There is an important distinction that needs to be made here. Traffic that flows out of a DSL connection changes form a few times along the way. When it leaves your computer, travels through your network and hits the modem, it is Ethernet traffic. Most consumer grade equipment defaults to 1500 and the modem your ISP sends you is also probably defaulted at 1500. If you were to change the MTU, ALL interfaces between your PC NIC and the modem (including the modem) would need to be changed.
Once it leaves the modem, it is officially on the ISP network and is running as ATM traffic. This interface, and the rest of the path, you will have no control over. ATM traffic runs at a different MTU typically, but it depends on the equipment and the network. For example, cisco ATM equipment runs at 4470. An ISP network's ATM cloud may consist of Juniper, Cisco, Alcatel, Nortel, Fujitsu, Adtran or any of many other vendors. It may also interface with other provider's networks and their equipment. In other words, you have no way of knowing what will happen to packets once they leave the prem - and your ISP may not even have an idea of the entire journey of a packet either.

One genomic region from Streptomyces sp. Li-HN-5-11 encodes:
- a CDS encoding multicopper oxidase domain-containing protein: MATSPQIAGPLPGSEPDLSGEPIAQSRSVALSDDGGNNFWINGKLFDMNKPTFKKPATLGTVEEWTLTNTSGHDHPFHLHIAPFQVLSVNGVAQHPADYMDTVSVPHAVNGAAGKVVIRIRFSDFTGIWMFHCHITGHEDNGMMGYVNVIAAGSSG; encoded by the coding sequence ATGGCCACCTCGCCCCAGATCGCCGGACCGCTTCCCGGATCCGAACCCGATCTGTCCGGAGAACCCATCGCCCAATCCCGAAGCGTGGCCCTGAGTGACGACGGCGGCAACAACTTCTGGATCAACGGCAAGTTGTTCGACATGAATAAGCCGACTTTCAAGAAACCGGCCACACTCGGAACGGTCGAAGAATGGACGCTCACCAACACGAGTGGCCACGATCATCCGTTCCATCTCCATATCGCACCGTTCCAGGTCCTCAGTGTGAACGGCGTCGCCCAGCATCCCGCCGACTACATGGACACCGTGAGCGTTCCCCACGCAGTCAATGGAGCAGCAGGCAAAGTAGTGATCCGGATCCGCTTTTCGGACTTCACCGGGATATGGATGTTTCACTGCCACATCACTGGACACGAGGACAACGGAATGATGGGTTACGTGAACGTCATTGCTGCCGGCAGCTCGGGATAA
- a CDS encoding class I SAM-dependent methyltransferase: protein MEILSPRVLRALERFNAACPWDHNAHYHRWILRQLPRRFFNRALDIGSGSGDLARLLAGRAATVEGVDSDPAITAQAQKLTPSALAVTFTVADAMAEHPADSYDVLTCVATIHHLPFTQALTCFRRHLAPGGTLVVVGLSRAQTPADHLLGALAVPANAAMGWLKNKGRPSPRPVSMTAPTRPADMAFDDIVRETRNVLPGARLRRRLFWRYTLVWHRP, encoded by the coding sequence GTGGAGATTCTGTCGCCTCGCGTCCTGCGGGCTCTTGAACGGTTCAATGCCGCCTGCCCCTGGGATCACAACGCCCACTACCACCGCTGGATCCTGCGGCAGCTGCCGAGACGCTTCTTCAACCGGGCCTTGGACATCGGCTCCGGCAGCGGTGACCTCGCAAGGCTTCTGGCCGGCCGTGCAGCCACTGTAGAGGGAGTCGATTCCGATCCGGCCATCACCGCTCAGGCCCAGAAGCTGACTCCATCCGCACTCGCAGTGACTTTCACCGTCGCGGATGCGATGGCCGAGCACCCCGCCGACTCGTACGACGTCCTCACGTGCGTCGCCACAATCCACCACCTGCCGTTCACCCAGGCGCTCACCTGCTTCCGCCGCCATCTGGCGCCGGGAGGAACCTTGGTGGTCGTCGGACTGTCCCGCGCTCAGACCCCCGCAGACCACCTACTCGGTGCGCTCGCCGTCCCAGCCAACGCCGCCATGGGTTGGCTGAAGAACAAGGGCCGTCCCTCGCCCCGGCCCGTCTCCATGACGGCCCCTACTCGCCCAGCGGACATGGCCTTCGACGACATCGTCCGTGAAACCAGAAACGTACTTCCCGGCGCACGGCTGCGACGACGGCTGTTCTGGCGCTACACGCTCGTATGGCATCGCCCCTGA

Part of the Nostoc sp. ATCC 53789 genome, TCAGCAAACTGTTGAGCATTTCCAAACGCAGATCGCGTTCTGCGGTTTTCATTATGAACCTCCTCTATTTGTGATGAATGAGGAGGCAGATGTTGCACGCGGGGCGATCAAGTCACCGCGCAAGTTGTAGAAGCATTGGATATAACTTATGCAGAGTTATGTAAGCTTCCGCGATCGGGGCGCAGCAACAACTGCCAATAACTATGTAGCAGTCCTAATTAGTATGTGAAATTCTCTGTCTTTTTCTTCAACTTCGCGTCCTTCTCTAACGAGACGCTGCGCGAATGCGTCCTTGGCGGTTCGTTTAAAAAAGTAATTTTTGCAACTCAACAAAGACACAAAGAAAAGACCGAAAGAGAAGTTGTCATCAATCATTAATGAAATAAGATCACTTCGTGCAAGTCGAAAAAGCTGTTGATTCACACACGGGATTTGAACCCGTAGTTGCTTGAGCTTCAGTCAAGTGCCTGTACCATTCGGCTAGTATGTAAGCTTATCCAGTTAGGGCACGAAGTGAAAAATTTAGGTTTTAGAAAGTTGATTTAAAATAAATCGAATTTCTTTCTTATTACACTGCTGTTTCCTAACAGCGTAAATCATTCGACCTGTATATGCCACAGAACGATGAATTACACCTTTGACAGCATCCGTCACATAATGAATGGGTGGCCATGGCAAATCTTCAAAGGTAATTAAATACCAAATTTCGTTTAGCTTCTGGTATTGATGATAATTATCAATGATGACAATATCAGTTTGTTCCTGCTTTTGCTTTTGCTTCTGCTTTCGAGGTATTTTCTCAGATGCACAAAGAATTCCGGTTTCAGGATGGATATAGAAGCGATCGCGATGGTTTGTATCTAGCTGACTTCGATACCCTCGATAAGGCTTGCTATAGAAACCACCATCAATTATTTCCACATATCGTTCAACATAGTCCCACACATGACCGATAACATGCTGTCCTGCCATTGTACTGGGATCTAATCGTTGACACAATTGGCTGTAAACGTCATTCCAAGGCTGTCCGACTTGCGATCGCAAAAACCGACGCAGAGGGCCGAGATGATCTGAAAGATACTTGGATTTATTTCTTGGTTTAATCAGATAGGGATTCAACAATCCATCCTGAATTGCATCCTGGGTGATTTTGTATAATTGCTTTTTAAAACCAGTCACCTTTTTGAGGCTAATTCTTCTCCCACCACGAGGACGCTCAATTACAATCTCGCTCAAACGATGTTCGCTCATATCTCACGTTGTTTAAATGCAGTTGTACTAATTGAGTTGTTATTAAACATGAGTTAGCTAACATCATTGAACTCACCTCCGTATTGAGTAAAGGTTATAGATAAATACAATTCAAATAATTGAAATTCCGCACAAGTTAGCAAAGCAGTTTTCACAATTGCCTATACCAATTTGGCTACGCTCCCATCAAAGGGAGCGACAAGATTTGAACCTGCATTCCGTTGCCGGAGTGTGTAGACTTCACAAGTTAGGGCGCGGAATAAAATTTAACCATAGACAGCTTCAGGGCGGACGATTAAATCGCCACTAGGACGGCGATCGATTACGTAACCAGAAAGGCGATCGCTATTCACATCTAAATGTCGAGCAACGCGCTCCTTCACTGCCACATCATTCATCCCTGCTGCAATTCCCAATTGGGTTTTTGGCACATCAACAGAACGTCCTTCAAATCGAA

Once it reaches the other side and becomes Ethernet again, the MTU on the other network will then be a factor. If you don't know anything about the network you're sending to, it is best to assume it is 1500.
Also, ATMs most likely will not be set to block fragmented packets. All that will happen if a packet too large for the interface's MTU comes through is that the packet will be broken down in to smaller chunks and passed on. This may not be the case with the network at the other end.
If you send packets that are equal to or lower than the Maximum MTU on the chain, they'll get through without a problem. If you send higher, there is a chance they'll fragment or even be discarded.
What it comes down to is that you really should be aware of the MTU across the entire path if you are going to use anything higher than 1500, otherwise it is safest to just default to 1500.